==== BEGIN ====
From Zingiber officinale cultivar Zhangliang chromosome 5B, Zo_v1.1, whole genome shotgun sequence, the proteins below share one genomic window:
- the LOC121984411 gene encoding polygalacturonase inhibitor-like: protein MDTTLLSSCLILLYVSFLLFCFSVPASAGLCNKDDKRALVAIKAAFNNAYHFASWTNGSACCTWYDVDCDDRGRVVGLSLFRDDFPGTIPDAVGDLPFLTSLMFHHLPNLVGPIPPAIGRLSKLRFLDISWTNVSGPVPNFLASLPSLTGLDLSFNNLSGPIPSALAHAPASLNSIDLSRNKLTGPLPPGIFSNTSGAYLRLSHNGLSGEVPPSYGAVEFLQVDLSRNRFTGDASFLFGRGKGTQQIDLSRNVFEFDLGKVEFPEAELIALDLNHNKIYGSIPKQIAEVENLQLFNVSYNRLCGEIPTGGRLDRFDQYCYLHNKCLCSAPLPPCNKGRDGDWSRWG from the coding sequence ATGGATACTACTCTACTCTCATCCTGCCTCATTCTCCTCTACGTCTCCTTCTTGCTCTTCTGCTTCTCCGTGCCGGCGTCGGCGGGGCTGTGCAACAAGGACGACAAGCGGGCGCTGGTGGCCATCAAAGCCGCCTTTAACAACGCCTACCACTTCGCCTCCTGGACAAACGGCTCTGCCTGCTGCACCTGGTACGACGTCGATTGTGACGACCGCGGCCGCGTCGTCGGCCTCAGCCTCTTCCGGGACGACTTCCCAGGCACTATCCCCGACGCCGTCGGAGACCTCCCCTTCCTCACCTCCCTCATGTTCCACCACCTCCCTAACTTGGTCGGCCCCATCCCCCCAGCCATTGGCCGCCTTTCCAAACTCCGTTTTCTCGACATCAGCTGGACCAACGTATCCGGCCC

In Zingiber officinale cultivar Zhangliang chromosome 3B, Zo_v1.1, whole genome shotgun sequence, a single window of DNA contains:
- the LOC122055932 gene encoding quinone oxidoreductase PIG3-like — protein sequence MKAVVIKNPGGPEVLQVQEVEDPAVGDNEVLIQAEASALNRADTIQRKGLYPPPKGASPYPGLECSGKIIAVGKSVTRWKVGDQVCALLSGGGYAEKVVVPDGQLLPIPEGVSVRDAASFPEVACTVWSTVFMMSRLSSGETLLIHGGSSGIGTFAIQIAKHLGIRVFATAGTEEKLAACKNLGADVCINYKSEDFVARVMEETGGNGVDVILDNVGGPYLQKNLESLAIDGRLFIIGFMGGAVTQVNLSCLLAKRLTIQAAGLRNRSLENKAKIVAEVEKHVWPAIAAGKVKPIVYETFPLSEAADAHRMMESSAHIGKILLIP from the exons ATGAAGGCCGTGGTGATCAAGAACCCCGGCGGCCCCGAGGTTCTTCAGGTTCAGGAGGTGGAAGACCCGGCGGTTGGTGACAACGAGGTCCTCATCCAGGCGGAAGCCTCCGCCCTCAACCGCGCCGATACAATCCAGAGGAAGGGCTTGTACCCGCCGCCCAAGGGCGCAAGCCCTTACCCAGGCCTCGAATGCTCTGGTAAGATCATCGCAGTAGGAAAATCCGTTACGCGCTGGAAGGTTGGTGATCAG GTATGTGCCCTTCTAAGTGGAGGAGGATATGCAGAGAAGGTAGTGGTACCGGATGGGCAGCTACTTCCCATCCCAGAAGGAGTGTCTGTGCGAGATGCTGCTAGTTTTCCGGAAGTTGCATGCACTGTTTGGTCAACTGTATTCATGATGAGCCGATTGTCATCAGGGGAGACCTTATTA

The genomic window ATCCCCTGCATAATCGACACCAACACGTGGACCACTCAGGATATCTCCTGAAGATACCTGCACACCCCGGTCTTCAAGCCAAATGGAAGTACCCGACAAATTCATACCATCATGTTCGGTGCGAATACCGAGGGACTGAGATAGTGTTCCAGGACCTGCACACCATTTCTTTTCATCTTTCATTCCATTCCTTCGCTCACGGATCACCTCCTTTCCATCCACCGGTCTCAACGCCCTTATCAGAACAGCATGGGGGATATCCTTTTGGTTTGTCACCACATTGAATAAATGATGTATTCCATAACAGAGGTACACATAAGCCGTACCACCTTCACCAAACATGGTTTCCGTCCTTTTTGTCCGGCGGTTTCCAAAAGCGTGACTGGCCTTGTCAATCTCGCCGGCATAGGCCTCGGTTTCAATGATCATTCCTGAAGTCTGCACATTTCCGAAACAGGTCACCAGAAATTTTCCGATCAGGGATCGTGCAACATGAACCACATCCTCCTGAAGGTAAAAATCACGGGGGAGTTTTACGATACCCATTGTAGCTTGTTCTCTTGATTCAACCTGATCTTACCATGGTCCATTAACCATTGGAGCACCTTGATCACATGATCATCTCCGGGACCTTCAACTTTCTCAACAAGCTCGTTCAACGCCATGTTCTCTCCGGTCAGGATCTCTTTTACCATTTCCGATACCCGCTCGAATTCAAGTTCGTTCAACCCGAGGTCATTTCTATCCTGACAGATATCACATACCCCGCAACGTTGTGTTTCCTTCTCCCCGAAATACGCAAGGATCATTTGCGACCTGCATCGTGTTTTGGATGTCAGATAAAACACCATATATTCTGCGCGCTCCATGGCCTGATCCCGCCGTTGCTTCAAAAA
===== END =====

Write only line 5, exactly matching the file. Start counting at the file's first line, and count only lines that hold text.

The genomic window ATCCCCTGCATAATCGACACCAACACGTGGACCACTCAGGATATCTCCTGAAGATACCTGCACACCCCGGTCTTCAAGCCAAATGGAAGTACCCGACAAATTCATACCATCATGTTCGGTGCGAATACCGAGGGACTGAGATAGTGTTCCAGGACCTGCACACCATTTCTTTTCATCTTTCATTCCATTCCTTCGCTCACGGATCACCTCCTTTCCATCCACCGGTCTCAACGCCCTTATCAGAACAGCATGGGGGATATCCTTTTGGTTTGTCACCACATTGAATAAATGATGTATTCCATAACAGAGGTACACATAAGCCGTACCACCTTCACCAAACATGGTTTCCGTCCTTTTTGTCCGGCGGTTTCCAAAAGCGTGACTGGCCTTGTCAATCTCGCCGGCATAGGCCTCGGTTTCAATGATCATTCCTGAAGTCTGCACATTTCCGAAACAGGTCACCAGAAATTTTCCGATCAGGGATCGTGCAACATGAACCACATCCTCCTGAAGGTAAAAATCACGGGGGAGTTTTACGATACCCATTGTAGCTTGTTCTCTTGATTCAACCTGATCTTACCATGGTCCATTAACCATTGGAGCACCTTGATCACATGATCATCTCCGGGACCTTCAACTTTCTCAACAAGCTCGTTCAACGCCATGTTCTCTCCGGTCAGGATCTCTTTTACCATTTCCGATACCCGCTCGAATTCAAGTTCGTTCAACCCGAGGTCATTTCTATCCTGACAGATATCACATACCCCGCAACGTTGTGTTTCCTTCTCCCCGAAATACGCAAGGATCATTTGCGACCTGCATCGTGTTTTGGATGTCAGATAAAACACCATATATTCTGCGCGCTCCATGGCCTGATCCCGCCGTTGCTTCAAAAA